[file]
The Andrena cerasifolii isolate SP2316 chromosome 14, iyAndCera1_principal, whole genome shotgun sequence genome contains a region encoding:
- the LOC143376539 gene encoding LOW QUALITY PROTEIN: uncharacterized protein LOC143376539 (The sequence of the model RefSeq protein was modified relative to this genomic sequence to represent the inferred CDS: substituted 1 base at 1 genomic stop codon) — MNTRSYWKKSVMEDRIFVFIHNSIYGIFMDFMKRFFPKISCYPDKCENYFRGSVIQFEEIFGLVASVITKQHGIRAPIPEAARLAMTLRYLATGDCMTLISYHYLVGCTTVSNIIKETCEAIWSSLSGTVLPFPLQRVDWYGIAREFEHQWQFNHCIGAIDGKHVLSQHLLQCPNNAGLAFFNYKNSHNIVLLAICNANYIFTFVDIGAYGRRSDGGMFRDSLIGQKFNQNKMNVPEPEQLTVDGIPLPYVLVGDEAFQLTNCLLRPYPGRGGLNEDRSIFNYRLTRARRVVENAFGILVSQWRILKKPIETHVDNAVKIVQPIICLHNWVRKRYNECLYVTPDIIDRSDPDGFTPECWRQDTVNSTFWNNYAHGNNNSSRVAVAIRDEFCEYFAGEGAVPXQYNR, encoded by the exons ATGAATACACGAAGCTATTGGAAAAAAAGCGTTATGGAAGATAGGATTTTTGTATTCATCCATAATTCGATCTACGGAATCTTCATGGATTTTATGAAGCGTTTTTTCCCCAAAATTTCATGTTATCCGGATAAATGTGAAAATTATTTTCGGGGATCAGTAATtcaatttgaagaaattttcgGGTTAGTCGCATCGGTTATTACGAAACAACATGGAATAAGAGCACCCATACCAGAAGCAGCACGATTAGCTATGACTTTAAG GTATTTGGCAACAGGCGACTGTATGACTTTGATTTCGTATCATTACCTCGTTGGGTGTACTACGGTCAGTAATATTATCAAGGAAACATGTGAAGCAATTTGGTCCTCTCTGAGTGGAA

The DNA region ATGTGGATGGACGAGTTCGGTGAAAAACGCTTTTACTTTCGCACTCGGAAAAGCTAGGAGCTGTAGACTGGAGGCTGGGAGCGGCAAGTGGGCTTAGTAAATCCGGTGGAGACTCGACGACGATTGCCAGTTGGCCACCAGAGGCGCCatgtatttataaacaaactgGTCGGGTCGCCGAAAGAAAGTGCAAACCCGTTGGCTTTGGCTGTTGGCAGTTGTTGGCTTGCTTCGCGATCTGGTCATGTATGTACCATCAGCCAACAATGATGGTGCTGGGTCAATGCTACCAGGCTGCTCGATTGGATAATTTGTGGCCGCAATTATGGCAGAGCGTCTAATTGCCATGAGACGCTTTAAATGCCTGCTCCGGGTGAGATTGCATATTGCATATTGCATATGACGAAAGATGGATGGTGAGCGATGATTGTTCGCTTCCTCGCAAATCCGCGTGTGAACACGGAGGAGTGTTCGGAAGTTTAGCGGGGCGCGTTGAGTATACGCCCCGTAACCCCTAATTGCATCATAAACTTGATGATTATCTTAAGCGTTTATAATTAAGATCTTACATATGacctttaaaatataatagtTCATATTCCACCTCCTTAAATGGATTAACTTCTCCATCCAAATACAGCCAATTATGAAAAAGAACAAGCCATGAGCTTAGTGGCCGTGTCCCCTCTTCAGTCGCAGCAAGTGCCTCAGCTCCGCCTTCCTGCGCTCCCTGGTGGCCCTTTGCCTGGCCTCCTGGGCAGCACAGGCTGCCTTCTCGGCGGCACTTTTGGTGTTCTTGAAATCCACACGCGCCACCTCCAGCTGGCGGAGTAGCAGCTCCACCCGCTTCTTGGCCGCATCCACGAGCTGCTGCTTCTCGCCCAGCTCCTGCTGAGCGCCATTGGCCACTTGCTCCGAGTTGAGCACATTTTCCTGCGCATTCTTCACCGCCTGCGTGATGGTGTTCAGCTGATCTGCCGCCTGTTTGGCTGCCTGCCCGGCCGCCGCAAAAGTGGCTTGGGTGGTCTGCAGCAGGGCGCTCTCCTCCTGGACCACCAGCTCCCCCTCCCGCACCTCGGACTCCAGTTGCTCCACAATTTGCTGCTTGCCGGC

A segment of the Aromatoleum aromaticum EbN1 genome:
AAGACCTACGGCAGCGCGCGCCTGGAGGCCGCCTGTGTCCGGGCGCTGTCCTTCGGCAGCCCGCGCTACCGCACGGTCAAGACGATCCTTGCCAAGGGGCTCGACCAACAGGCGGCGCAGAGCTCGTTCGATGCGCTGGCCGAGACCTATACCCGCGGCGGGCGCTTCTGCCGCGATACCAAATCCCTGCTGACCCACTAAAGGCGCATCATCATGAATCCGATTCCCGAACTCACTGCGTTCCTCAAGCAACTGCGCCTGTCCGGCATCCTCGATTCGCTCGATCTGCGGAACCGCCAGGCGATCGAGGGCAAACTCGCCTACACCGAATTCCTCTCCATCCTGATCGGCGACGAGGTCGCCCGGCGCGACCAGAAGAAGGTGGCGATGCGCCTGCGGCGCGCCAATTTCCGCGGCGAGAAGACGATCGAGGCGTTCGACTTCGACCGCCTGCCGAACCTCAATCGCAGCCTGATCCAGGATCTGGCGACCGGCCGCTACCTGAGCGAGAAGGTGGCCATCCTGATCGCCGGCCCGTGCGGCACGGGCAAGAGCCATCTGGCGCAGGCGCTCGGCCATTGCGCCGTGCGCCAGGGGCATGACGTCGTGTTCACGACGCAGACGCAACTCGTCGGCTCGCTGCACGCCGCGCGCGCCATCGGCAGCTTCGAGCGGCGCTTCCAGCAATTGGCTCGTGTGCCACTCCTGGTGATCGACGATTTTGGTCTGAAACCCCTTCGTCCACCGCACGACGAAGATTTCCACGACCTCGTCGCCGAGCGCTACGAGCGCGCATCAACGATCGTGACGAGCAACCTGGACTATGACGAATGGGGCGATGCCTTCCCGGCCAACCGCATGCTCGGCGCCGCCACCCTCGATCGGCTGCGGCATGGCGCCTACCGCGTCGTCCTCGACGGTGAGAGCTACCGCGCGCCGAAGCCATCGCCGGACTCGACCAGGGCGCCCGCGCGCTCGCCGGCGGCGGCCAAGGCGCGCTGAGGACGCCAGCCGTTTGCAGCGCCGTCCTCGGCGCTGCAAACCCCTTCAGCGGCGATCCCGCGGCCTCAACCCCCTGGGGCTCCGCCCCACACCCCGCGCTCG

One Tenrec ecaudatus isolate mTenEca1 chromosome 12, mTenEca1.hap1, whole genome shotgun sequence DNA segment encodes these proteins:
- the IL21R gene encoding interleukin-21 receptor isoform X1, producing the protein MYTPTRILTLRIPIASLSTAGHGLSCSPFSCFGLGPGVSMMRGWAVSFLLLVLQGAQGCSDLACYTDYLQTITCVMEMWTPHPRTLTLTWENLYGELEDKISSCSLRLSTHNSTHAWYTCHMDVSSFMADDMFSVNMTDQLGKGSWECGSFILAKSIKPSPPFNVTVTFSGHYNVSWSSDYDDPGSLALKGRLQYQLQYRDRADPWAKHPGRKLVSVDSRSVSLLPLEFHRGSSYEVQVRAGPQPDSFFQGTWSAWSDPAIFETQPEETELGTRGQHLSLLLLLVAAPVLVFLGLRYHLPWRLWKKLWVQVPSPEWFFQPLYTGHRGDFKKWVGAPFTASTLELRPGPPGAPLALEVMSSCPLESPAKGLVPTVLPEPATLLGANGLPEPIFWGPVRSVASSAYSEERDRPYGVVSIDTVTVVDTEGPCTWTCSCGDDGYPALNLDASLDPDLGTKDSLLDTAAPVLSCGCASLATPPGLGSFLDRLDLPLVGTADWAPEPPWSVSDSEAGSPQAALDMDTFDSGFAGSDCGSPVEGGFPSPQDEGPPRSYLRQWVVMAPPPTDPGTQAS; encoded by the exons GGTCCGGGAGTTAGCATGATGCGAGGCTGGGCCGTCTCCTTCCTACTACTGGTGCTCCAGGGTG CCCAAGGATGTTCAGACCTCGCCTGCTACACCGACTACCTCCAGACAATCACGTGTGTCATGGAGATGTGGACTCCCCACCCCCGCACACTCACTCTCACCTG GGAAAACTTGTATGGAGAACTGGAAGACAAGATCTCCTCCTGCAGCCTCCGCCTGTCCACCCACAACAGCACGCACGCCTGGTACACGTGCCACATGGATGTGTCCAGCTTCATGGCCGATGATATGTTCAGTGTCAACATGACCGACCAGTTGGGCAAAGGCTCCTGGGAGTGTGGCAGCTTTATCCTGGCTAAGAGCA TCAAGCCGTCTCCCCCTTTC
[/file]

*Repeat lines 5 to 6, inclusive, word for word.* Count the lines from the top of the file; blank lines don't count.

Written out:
AAGACCTACGGCAGCGCGCGCCTGGAGGCCGCCTGTGTCCGGGCGCTGTCCTTCGGCAGCCCGCGCTACCGCACGGTCAAGACGATCCTTGCCAAGGGGCTCGACCAACAGGCGGCGCAGAGCTCGTTCGATGCGCTGGCCGAGACCTATACCCGCGGCGGGCGCTTCTGCCGCGATACCAAATCCCTGCTGACCCACTAAAGGCGCATCATCATGAATCCGATTCCCGAACTCACTGCGTTCCTCAAGCAACTGCGCCTGTCCGGCATCCTCGATTCGCTCGATCTGCGGAACCGCCAGGCGATCGAGGGCAAACTCGCCTACACCGAATTCCTCTCCATCCTGATCGGCGACGAGGTCGCCCGGCGCGACCAGAAGAAGGTGGCGATGCGCCTGCGGCGCGCCAATTTCCGCGGCGAGAAGACGATCGAGGCGTTCGACTTCGACCGCCTGCCGAACCTCAATCGCAGCCTGATCCAGGATCTGGCGACCGGCCGCTACCTGAGCGAGAAGGTGGCCATCCTGATCGCCGGCCCGTGCGGCACGGGCAAGAGCCATCTGGCGCAGGCGCTCGGCCATTGCGCCGTGCGCCAGGGGCATGACGTCGTGTTCACGACGCAGACGCAACTCGTCGGCTCGCTGCACGCCGCGCGCGCCATCGGCAGCTTCGAGCGGCGCTTCCAGCAATTGGCTCGTGTGCCACTCCTGGTGATCGACGATTTTGGTCTGAAACCCCTTCGTCCACCGCACGACGAAGATTTCCACGACCTCGTCGCCGAGCGCTACGAGCGCGCATCAACGATCGTGACGAGCAACCTGGACTATGACGAATGGGGCGATGCCTTCCCGGCCAACCGCATGCTCGGCGCCGCCACCCTCGATCGGCTGCGGCATGGCGCCTACCGCGTCGTCCTCGACGGTGAGAGCTACCGCGCGCCGAAGCCATCGCCGGACTCGACCAGGGCGCCCGCGCGCTCGCCGGCGGCGGCCAAGGCGCGCTGAGGACGCCAGCCGTTTGCAGCGCCGTCCTCGGCGCTGCAAACCCCTTCAGCGGCGATCCCGCGGCCTCAACCCCCTGGGGCTCCGCCCCACACCCCGCGCTCG

One Tenrec ecaudatus isolate mTenEca1 chromosome 12, mTenEca1.hap1, whole genome shotgun sequence DNA segment encodes these proteins: